‘Dictionary of Imaginary Sentiments’ Tries to Put the Absurdity of Modern Life Into Words

Posted inSVA Branding: 100 Days

100 Days is an annual project at New York City’s School of Visual Arts that was founded by Michael Bierut. Each year, the students of the school’s Master’s in Branding Program spend 100 days documenting their process with a chosen creative endeavor. This year, we’re showcasing each student in the program by providing a peek into ten days of their project. You can keep an eye on everyone’s work on our SVA 100 Days page.

Fernando Andreazi creates words to describe absurd feelings he experiences in New York. You can follow his project on @d_o_i_s_.

I felt gentronic while talking to a real estate agent in Brooklyn. The guy was so robotic in his responses that it got me thinking if that was actually a person or a mannequin with the chat GPT app in it . A perfectly scripted conversation bothers me. Gentronic is not a good feeling.

I see neostalgia as a hurtful form of nostalgia because with nostalgia you at least miss something you’ve lived. Seeing my kids grow up brings me that sense.

This project started while moving from Sao Paulo to New York City. A big change for our family. We have the game Jenga at home to play with our kids and the jengatic feeling aroused when I saw the entire apartment destroyed by the little ones and we still had so many things to get done for work. I frequently feel jengatic in New York.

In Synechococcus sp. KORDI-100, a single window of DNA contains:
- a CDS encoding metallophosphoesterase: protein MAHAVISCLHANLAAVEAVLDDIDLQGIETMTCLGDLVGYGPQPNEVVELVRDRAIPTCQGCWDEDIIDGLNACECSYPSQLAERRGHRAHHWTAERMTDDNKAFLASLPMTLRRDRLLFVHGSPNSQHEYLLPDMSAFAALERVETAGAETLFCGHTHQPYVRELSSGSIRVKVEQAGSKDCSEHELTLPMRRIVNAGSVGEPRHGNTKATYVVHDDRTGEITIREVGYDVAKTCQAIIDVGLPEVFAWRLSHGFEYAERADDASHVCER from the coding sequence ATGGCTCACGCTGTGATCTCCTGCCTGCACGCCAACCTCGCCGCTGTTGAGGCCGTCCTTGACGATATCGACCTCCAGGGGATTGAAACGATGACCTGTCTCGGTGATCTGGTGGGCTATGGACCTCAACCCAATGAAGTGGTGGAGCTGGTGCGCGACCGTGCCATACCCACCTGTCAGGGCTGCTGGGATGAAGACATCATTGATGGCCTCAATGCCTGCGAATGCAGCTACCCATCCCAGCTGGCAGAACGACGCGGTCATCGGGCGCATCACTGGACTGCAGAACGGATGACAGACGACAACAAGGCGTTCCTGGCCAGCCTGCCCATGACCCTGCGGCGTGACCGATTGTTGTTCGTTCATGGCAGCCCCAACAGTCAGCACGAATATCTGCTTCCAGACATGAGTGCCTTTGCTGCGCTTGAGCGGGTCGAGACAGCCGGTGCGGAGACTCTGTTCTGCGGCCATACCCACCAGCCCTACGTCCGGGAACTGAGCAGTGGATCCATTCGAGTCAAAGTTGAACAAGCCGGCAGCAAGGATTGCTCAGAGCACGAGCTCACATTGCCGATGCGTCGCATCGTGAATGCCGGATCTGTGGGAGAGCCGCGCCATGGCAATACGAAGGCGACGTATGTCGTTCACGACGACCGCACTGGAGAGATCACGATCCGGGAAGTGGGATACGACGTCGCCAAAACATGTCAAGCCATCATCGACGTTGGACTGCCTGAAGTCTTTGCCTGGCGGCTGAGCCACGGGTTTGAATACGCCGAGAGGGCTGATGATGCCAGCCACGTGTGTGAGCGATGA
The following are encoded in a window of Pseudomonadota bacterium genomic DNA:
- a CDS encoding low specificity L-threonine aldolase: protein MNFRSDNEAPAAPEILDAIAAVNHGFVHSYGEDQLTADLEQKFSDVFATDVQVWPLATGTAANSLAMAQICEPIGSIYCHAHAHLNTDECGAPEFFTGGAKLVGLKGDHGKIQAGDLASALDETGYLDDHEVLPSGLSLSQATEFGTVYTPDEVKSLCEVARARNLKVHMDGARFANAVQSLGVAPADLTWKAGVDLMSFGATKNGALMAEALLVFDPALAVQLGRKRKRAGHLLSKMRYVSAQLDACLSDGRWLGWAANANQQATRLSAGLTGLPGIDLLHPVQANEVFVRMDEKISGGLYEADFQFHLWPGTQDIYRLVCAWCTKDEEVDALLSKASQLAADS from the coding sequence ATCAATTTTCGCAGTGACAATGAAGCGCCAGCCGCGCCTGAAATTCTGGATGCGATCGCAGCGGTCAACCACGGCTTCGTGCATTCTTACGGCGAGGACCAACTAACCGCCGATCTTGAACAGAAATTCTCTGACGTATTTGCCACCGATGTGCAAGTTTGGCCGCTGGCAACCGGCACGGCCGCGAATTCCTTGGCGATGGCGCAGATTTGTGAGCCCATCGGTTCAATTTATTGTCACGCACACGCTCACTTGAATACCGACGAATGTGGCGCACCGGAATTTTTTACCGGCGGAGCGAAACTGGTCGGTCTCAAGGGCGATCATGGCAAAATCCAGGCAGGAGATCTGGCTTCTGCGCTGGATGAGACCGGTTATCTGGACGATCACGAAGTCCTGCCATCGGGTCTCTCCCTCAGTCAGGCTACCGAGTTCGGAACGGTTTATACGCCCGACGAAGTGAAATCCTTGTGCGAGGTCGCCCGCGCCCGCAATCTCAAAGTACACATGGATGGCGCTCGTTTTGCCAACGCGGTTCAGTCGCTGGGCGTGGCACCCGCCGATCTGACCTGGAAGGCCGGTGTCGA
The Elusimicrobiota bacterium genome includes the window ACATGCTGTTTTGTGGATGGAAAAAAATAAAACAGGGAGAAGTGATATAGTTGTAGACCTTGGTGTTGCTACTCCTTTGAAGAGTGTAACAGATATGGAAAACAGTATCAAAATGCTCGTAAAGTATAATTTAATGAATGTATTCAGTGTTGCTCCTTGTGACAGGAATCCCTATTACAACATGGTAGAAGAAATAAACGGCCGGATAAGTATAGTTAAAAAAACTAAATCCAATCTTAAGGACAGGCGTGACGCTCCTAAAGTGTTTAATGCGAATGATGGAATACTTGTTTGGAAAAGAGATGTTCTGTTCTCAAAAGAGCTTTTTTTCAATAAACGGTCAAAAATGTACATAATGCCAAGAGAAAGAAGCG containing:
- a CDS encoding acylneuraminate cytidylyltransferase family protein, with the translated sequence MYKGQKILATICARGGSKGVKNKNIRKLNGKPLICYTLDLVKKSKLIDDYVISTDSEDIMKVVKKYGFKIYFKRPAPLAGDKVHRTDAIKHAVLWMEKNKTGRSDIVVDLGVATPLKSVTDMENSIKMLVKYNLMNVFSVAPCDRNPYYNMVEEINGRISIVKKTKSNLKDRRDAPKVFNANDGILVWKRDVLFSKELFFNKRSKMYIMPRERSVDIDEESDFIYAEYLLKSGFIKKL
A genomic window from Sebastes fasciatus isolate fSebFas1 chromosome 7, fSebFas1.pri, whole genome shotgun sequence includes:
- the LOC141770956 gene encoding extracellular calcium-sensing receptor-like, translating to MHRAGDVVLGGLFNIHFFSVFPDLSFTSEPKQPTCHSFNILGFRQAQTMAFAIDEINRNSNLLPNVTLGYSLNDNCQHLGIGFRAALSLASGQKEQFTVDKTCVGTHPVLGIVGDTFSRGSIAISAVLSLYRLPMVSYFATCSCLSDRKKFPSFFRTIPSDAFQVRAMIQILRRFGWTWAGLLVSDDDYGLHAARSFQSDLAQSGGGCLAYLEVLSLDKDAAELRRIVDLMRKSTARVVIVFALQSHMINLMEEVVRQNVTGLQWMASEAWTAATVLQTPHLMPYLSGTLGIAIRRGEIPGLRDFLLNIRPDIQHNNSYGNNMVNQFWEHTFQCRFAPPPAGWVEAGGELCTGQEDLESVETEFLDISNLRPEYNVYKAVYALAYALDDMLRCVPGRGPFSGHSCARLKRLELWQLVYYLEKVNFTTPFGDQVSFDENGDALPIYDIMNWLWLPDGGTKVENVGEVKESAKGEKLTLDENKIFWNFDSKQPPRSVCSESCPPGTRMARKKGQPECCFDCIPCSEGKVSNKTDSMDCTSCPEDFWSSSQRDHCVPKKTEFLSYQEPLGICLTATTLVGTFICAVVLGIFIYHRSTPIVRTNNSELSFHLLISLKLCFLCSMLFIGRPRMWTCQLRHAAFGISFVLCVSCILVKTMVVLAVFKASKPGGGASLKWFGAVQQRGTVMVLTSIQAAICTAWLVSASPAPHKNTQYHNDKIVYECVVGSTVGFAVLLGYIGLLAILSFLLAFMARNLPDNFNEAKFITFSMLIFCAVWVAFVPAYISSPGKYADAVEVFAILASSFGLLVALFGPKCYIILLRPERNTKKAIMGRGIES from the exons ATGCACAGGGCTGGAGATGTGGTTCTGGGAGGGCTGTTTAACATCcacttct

I was biking around Brooklyn and thinking if the feeling of not feeling is a feeling? So for the sake of the project, I decided that it is and came up with the word olco, which has a weird and opaque sound and form to describe this complete numbness of the heart. Profound apathy.

I have ADHD so this is such a frequent sentiment. Snorkled is a good way to put it. It’s almost as if I’m submerse in my own ideas while others are having vivid discussions.

In the US it’s much more frequent to refer to payments by the hour. I think this makes the chronostic sentiment much more salient and feasible in our day to day. Capitalism is way too powerful.

I love the alliteration of the word tindertense. We’ve all felt this way even before Tinder existed. I see this feeling as an existential condition that will continue even when the app is no longer here.

This sentiment started when the smoke from forest fires invaded New York. I felt things were out of order and the world was upside down. Funny thing is that trapezism came to my mind as I was playing with my son Valentin by holding his feet and spinning.

I think I define usurpism as a more directed form of skepticism towards someone in a very specific situation. The word was born at a foosball game, when I kinda had the feeling my daughter was trying to trick me to score a goal.

I see zambolic as a sentiment that frees us. I often catch myself rushing around the city without any reasonable reason. It’s ok to be and feel zambolic at times. What’s urgent? It depends. Sometimes nothing is, but I still rush. Do you?